Intervening membranes of anal-fin spiny portion dark brown, distal margin with a narrow whitish or hyaline border, intervening membranes of branched rays hyaline, with distinct dark spot at base of rays 1-4, rays 1-7 outlined by single row of dark chromatophores.

Pelvic fin dark brown, distal margin with narrow, whitish or hyaline border, pale rays opaque distally. Intervening membranes of pectoral-fin rays hyaline; rays ii/12-14 outlined by single row of black chromatophores. Caudal fin mostly hyaline with tiny brown chromatophores outlining all rays, black chromatophores, and sparse scattered pigmentation onto intervening membranes.

Etymology. The epithet "jundia" comes from the Tupi word "jundiá" meaning "head with spine", and refers to the large amount of serrations present on the head bones of the new species. Treated here as a noun in apposition.

Distribution. Polycentrus jundia is known from floodplain igarapés of the lower and upper rio Negro (Fig. 4).

Fig. 4. Map of north of South America. Black circles are collection sites of Polycentrus jundia, new species; 1= type locality. Black triangles are distribution of Polycentrus schomburgkii. Some points may represent more than one locality. 


The allocation of Polycentrus jundia in the present genus is justified by the color pattern shared with P. schomburgkii formed by longitudinal series of dark spots, surrounded by pale spots (vs. marbled pattern without horizontal series of points in Monocirrhus); the number of spines on anal fin, 11-13 (vs. four in Afronandus, or 9-12 in Polycentropsis - Nelson, 2006); a single perforated scale on upper lateral line (vs. five or six in Polycentropsis or perforated scales absent in Afronandus - Berra, 2001); preopercle serrations small and directed ventrally (vs. conspicuously developed and directed antero-ventrally in Afronandus - Liem, 1970: fig. 18); the number of anal-fin pterygiophores (16 or 17 vs. nine in Afronandus, and 23 or 24 in Monocirrhus); the absence of mandibular barbel (vs. barbel present in Monocirrhus), the absence of scales on caudal fin base (vs. 3/4 of caudal fin with scales in Monocirrhus); the serrations present on border of ventral interopercle (vs. absent in Monocirrhus); and the lack of posterior lateral line (vs. occasionally present in Monocirrhus).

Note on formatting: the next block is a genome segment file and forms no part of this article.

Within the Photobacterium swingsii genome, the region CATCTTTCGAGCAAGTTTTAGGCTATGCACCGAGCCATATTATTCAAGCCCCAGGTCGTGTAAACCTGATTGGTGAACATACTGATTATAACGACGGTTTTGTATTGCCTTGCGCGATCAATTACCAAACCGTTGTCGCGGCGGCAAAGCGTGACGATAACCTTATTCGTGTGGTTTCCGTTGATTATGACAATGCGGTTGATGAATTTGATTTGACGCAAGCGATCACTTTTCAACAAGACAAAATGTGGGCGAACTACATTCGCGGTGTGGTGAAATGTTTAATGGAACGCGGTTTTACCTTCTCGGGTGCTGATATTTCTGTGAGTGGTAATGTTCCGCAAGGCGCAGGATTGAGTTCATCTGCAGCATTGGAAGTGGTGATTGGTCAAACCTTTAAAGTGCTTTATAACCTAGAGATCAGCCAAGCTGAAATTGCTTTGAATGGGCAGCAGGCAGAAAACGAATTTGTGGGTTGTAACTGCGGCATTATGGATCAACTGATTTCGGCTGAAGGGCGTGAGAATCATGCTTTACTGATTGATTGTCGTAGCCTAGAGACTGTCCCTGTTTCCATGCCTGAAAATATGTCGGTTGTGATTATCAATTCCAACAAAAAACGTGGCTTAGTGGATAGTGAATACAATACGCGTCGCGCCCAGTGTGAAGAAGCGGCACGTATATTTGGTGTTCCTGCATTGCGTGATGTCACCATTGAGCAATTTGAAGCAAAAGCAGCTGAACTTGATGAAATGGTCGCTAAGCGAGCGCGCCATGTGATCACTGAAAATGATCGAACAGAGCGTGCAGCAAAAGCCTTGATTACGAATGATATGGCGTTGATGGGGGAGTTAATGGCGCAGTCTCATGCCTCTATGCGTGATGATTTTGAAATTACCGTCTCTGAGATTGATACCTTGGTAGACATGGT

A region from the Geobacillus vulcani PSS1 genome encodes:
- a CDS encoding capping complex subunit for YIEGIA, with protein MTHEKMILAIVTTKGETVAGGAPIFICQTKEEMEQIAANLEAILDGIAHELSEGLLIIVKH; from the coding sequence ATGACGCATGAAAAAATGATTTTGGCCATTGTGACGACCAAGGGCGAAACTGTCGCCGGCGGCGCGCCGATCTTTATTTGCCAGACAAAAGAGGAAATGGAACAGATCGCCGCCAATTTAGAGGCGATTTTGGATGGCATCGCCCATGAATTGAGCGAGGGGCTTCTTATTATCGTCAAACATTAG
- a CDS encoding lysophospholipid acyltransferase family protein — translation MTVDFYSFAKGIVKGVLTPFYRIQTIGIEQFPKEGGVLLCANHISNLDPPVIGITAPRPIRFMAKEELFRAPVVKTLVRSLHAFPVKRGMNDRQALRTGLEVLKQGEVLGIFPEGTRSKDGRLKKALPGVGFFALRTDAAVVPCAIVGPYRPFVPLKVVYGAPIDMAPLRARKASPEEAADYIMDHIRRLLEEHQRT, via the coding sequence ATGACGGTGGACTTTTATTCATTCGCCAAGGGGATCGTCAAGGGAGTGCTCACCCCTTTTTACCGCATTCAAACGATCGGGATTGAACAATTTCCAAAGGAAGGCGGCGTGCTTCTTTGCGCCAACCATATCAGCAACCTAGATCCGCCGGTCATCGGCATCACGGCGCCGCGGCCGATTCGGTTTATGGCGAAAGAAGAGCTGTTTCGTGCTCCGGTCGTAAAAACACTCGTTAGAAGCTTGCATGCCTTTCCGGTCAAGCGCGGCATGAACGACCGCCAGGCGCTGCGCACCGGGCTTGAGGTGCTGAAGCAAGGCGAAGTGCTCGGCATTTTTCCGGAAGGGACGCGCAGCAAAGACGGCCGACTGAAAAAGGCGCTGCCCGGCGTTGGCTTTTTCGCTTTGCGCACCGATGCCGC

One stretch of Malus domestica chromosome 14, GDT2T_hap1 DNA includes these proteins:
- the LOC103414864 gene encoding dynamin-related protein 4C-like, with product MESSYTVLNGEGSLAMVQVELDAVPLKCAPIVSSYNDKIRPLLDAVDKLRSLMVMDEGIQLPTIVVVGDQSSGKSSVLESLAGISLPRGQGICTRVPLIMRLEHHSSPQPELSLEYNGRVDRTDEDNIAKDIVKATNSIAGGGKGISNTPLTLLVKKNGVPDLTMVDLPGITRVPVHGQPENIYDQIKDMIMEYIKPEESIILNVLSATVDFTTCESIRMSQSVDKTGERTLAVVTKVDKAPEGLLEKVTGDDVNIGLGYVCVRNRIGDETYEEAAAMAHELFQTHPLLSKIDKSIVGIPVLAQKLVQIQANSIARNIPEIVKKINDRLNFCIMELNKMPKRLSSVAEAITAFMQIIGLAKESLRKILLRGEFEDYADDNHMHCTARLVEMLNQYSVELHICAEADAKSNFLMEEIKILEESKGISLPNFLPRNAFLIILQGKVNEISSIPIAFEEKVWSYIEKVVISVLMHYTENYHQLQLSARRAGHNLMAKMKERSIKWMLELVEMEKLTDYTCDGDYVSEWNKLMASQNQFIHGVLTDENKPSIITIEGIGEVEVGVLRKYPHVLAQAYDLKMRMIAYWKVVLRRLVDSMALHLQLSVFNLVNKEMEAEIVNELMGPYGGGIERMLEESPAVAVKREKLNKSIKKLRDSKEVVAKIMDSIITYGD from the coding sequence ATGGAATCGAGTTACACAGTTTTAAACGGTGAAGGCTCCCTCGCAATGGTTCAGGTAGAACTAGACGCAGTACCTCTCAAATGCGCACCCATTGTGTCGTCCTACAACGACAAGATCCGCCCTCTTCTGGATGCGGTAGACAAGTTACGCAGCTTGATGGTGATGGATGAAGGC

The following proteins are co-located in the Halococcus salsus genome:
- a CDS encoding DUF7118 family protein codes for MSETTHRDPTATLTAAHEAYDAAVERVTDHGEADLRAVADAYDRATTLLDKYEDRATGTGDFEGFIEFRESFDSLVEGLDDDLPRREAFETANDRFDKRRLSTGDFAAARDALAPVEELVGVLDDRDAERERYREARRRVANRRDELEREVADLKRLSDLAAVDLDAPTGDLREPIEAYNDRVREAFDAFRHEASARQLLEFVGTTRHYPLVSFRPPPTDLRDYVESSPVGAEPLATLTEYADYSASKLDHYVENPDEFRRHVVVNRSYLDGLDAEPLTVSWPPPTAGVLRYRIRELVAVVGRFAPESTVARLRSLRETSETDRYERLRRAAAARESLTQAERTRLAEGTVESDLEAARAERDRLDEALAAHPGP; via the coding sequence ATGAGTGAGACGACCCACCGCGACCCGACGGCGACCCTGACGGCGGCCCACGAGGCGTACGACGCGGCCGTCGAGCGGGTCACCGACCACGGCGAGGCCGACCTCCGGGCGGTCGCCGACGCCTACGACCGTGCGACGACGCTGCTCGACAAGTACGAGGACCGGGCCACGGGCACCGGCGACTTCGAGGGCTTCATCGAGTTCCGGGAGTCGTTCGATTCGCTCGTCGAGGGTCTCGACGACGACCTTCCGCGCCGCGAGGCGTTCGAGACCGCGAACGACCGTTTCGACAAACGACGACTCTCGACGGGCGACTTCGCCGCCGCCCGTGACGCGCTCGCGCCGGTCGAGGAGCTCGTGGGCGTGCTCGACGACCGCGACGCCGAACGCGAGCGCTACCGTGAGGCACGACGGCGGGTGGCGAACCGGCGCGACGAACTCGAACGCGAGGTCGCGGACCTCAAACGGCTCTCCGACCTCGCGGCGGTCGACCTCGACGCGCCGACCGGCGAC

The distribution pattern of Polycentrus jundia on the lower and upper Rio Negro is disjunct from its congener (P. schomburgkii), occurring in the mouth of the Río Orinoco, on Trinidad and Tobago, in coastal rivers of the Guiana shield, and in coastal rivers in near the mouth of the Amazon (Brazil), including the Ilha de Marajó. A similar pattern of distribution was observed by Vari (1988) among Curimatidae (Characiformes) groups, and proposed nine areas of endemism for South America. Thus, the distribution of Polycentrus jundia is contained within the center of endemism "Amazon" (sensu Vari, 1988), whereas the distribution of P. schomburgkii is contained within the area of endemism "Guianas" (sensu Vari, 1988), reaching the mouth of the río Orinoco, in the area of endemism "Orinoco", north, to the opposite extremity, south, occurs at the mouth of the rio Amazonas that shares the mouth of the rio Tocantins. Some genera share disjunct distribution of species involving both the rio Negro and Amazon basins. The genus Osteoglossum Cuvier (Osteoglossiformes) is composed of O. ferreirai Kanazawa, restricted to the rio Negro (Kanazawa, 1966; Ferraris, 2003), and its congener, O. bicirrhosum (Cuvier), which occurs in the rio Amazonas, rio Oiapoque and coastal rivers of the Guianas. The cichlid genus Apistogramma Regan, with more than 60 valid species (Kullander & Ferreira , 2005), has seven species (about 10%) restricted to the rio Negro (Kullander, 2003). There are other patterns of distribution, such as that of Corydoras La Cepède (Callichthyidae), with over 12 species restricted to the rio Negro (Britto & Lima, 2003). Considering the high number of fish species restricted to the rio Negro, it is clear that this drainage is a large area that requires further efforts on taxonomic and biogeographic studies in order to understand the processes that may have caused his high endemic biodiversity.